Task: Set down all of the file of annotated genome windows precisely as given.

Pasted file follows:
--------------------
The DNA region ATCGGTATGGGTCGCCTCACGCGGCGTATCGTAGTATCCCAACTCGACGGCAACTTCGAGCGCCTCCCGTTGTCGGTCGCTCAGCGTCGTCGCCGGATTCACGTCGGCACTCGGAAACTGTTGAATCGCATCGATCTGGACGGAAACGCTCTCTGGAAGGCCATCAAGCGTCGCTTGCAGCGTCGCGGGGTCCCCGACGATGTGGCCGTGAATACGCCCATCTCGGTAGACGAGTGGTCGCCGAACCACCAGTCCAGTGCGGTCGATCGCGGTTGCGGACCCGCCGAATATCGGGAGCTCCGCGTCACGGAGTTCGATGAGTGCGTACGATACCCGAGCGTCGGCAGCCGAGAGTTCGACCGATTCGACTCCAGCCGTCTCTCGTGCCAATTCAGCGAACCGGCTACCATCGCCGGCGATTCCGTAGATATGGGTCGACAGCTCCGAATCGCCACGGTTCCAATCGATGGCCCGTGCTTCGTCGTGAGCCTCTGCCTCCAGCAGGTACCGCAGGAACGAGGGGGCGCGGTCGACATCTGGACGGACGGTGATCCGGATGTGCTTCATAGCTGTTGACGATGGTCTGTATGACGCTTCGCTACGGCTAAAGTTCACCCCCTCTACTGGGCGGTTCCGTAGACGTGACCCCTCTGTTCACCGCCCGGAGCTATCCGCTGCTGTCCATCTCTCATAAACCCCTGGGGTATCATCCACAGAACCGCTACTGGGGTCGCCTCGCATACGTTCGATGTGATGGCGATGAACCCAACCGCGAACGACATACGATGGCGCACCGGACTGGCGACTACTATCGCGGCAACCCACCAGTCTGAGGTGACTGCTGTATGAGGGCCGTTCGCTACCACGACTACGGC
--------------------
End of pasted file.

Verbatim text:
The DNA region ATCGGTATGGGTCGCCTCACGCGGCGTATCGTAGTATCCCAACTCGACGGCAACTTCGAGCGCCTCCCGTTGTCGGTCGCTCAGCGTCGTCGCCGGATTCACGTCGGCACTCGGAAACTGTTGAATCGCATCGATCTGGACGGAAACGCTCTCTGGAAGGCCATCAAGCGTCGCTTGCAGCGTCGCGGGGTCCCCGACGATGTGGCCGTGAATACGCCCATCTCGGTAGACGAGTGGTCGCCGAACCACCAGTCCAGTGCGGTCGATCGCGGTTGCGGACCCGCCGAATATCGGGAGCTCCGCGTCACGGAGTTCGATGAGTGCGTACGATACCCGAGCGTCGGCAGCCGAGAGTTCGACCGATTCGACTCCAGCCGTCTCTCGTGCCAATTCAGCGAACCGGCTACCATCGCCGGCGATTCCGTAGATATGGGTCGACAGCTCCGAATCGCCACGGTTCCAATCGATGGCCCGTGCTTCGTCGTGAGCCTCTGCCTCCAGCAGGTACCGCAGGAACGAGGGGGCGCGGTCGACATCTGGACGGACGGTGATCCGGATGTGCTTCATAGCTGTTGACGATGGTCTGTATGACGCTTCGCTACGGCTAAAGTTCACCCCCTCTACTGGGCGGTTCCGTAGACGTGACCCCTCTGTTCACCGCCCGGAGCTATCCGCTGCTGTCCATCTCTCATAAACCCCTGGGGTATCATCCACAGAACCGCTACTGGGGTCGCCTCGCATACGTTCGATGTGATGGCGATGAACCCAACCGCGAACGACATACGATGGCGCACCGGACTGGCGACTACTATCGCGGCAACCCACCAGTCTGAGGTGACTGCTGTATGAGGGCCGTTCGCTACCACGACTACGGC